Being household names in Lithuania, their faces on every magazine cover, Skamp are enjoying the anonymity of Dublin at the moment. ‘Us guys can go out’, Vee says but Erica.. ‘she cannot go out. No bu*****t’ Amazing as it seems they owe a lot of their popularity to the Eurovision, as they represented Lithuania in 1991, finishing 13th. ‘All the grannies saw it!’
Eurovision eh? ‘It’s not our kind of festival. It was good because we understood what we don’t want to do and the direction that we really don’t want to go in and that’s that way! Terry Wogan was nice. He made nice comments about us’
Erica and Vili have both released solo albums with Vee on production duties. Having won awards for Best Producer, Vee also works with numerous other bands. With a studio at his disposal Vee has come up with a lot of material yet to be released. The band give me a demo CD of 15 tracks, which they are using for promotion but in Lithunaia this CD is eagerly awaited new material. Erica has also appeared on the Living Theatre compilation series, released through Universal. Two of Erica’s tracks have been chosen to be on a remix album by Tracy Young who has remixed for Pink, Shakira, Christina Aguilera and also remixed Madonna’s Music.
Does releasing solo material affect the band in any way? ‘Generally no problems, whatever you want to do Erica then tells ‘people have tried to pull me away. They have offered a lot of big contracts to go solo but that’s not where I’m coming from. I’m really comfortable making music with Vee. I don’t want to go.’
Erica describes the band as quietly political’ and they get involved in social issues. ‘For Lithuania we’re political. We don’t like stuff and if we don’t like it we will speak up’ Skamp have been involved with ‘I Can’, a project dealing with adolescent issues. They like kids knowing their rights and having their own point of view and being able to be vocal about them. We know that everyone knows us, if you can do something for kids, they are more likely to listen to you or be interested in what you’re interested in rather than your parents so its a good opportunity for us to help them.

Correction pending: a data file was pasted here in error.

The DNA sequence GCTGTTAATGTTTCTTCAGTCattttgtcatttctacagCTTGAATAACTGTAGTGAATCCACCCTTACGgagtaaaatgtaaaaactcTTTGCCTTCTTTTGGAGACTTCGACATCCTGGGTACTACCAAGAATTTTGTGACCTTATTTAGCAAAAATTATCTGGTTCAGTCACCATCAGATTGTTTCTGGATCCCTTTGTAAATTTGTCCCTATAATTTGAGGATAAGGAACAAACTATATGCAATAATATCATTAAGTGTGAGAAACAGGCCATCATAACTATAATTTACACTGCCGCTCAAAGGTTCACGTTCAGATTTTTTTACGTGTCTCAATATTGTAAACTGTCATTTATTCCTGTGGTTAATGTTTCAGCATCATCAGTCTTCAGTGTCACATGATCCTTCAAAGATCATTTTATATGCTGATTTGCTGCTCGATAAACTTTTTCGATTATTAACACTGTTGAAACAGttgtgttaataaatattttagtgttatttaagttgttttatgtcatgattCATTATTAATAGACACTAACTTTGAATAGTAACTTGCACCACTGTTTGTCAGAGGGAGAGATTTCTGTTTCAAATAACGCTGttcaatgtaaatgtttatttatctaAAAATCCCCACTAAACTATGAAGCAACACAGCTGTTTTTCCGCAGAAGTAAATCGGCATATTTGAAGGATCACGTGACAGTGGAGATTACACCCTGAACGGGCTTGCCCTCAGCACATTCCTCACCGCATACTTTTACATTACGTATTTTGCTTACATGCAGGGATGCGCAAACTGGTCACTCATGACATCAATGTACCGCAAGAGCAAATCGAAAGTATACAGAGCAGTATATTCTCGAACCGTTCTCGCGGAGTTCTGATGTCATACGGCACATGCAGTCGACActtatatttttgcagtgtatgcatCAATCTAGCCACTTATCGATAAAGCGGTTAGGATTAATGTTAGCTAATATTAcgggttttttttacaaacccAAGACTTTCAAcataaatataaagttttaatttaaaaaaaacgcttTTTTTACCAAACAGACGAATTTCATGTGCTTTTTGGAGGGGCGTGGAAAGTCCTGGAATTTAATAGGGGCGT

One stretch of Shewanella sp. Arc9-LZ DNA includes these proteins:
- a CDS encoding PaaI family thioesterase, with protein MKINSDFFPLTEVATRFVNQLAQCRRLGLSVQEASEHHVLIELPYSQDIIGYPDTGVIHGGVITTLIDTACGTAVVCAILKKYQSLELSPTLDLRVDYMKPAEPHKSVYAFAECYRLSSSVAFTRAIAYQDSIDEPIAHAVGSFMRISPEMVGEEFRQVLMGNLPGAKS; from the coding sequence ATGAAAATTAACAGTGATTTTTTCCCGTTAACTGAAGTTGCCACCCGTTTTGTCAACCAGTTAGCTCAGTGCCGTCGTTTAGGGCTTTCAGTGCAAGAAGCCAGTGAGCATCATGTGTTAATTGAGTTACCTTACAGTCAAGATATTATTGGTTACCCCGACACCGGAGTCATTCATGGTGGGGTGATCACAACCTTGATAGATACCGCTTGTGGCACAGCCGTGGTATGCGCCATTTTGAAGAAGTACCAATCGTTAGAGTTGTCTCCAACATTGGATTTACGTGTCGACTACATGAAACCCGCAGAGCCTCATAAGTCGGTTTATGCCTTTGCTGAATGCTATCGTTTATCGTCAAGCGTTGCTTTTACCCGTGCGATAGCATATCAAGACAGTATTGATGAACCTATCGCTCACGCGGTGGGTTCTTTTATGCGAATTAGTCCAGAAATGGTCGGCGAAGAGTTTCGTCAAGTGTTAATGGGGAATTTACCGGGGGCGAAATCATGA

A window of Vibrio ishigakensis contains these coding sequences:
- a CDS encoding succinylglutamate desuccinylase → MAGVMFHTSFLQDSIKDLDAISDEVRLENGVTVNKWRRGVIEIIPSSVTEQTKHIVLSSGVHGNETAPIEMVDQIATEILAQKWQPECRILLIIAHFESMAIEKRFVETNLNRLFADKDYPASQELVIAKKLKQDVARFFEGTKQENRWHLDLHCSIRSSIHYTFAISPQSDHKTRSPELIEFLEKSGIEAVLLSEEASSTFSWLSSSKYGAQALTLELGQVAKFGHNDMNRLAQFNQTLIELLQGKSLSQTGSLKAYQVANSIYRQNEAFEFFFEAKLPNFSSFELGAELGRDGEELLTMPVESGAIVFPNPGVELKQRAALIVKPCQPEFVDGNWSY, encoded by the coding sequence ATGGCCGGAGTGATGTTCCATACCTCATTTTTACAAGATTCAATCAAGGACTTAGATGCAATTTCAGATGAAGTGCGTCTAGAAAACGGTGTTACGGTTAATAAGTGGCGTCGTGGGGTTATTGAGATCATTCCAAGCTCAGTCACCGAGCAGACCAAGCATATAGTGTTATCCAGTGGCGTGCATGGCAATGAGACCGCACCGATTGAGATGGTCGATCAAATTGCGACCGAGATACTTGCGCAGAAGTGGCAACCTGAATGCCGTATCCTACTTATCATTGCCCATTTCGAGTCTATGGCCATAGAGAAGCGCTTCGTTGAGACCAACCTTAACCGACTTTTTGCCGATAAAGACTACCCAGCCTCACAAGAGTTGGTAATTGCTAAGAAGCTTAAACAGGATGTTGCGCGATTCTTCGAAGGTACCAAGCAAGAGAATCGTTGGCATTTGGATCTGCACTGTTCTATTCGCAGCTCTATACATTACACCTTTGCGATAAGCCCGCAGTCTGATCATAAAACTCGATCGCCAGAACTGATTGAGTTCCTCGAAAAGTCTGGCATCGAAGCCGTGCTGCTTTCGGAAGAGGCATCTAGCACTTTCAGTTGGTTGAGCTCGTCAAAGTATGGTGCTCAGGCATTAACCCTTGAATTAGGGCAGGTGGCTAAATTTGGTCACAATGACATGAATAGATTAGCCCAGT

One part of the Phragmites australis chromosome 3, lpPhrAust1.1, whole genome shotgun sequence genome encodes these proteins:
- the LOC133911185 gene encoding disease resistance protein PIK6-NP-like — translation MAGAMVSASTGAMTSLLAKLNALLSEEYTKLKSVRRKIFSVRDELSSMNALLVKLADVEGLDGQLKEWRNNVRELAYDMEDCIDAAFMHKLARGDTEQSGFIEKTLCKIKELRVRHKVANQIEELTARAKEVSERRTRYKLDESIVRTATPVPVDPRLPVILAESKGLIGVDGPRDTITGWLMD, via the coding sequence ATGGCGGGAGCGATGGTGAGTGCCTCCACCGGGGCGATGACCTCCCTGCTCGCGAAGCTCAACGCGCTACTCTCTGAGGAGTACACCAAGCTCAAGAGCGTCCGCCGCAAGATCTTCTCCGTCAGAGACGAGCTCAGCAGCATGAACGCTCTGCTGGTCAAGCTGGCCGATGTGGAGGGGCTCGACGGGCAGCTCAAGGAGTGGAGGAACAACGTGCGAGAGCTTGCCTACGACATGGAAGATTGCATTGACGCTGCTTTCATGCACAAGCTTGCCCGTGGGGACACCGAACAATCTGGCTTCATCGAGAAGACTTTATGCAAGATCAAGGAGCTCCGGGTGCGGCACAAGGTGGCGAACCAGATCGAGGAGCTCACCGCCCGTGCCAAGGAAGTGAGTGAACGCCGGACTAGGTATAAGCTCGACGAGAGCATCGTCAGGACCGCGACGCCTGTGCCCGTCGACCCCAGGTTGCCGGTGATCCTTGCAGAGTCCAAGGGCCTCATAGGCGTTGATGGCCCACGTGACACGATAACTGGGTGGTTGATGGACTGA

Vee admits, ‘I like this idea of being a role model because I can be a rock star, do all the boozing.’ Admitting that they do everything every 25-year-old does, Skamp keep their private life private, telling me that they have a ‘Squeaky clean image‘ in Lithuania. The press don’t give them too much grief just writing about their music. ‘We don’t fill up newspapers just for the sake of it with our trivial stuff.‘
But Skamp seems to be treated like Smash Hits cover stars. Does it bother them? ‘We’re kinda Smash Hits. We are respected by all the biggest musicians. We are mainstream, we are popular but when we come to do a show we can do it, they respect us for that because we’re not lying we’re not faking.‘ So in Ireland how will they persuade people they are serious musicians? Vee believes If we didn’t do what we like we would have problems about being Smash Hits stars, but if it songs that we have written and love because of the songs we got on a Smash Hits cover, who cares? While Erica says that when people see how they bring their recorded music to the stage that’s when they will win people over.
So with numerous awards and accolades under their belt what’s next for Skamp? ‘We will be based here from now on and try to get the UK and Ireland. Erica continues ‘Get a song on radio now, I think that’s one of the main ways to get noticed and we’d just like to get a lot more gigs and get a new album out here. I think this is a good place to be. It’s good for us to go to get an international deal. With a smile on his face Vee says ‘We want to be the first Lithuanian group to make it internationally.’